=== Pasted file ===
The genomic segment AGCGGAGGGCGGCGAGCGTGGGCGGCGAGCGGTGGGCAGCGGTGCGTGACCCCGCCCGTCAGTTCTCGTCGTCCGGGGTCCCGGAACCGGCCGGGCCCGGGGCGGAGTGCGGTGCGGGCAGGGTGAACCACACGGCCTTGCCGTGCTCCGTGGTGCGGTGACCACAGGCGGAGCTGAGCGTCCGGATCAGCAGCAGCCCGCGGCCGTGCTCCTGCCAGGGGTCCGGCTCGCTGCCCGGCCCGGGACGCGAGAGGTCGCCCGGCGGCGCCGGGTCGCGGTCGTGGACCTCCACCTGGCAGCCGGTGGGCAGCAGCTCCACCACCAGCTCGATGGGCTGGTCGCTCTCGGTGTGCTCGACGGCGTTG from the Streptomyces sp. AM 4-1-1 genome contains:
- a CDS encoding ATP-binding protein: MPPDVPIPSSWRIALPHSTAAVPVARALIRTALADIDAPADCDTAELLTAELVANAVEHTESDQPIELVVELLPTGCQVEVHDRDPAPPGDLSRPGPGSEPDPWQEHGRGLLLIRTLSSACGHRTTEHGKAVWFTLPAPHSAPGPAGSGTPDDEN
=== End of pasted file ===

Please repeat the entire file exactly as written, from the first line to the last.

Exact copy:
The genomic segment AGCGGAGGGCGGCGAGCGTGGGCGGCGAGCGGTGGGCAGCGGTGCGTGACCCCGCCCGTCAGTTCTCGTCGTCCGGGGTCCCGGAACCGGCCGGGCCCGGGGCGGAGTGCGGTGCGGGCAGGGTGAACCACACGGCCTTGCCGTGCTCCGTGGTGCGGTGACCACAGGCGGAGCTGAGCGTCCGGATCAGCAGCAGCCCGCGGCCGTGCTCCTGCCAGGGGTCCGGCTCGCTGCCCGGCCCGGGACGCGAGAGGTCGCCCGGCGGCGCCGGGTCGCGGTCGTGGACCTCCACCTGGCAGCCGGTGGGCAGCAGCTCCACCACCAGCTCGATGGGCTGGTCGCTCTCGGTGTGCTCGACGGCGTTG from the Streptomyces sp. AM 4-1-1 genome contains:
- a CDS encoding ATP-binding protein: MPPDVPIPSSWRIALPHSTAAVPVARALIRTALADIDAPADCDTAELLTAELVANAVEHTESDQPIELVVELLPTGCQVEVHDRDPAPPGDLSRPGPGSEPDPWQEHGRGLLLIRTLSSACGHRTTEHGKAVWFTLPAPHSAPGPAGSGTPDDEN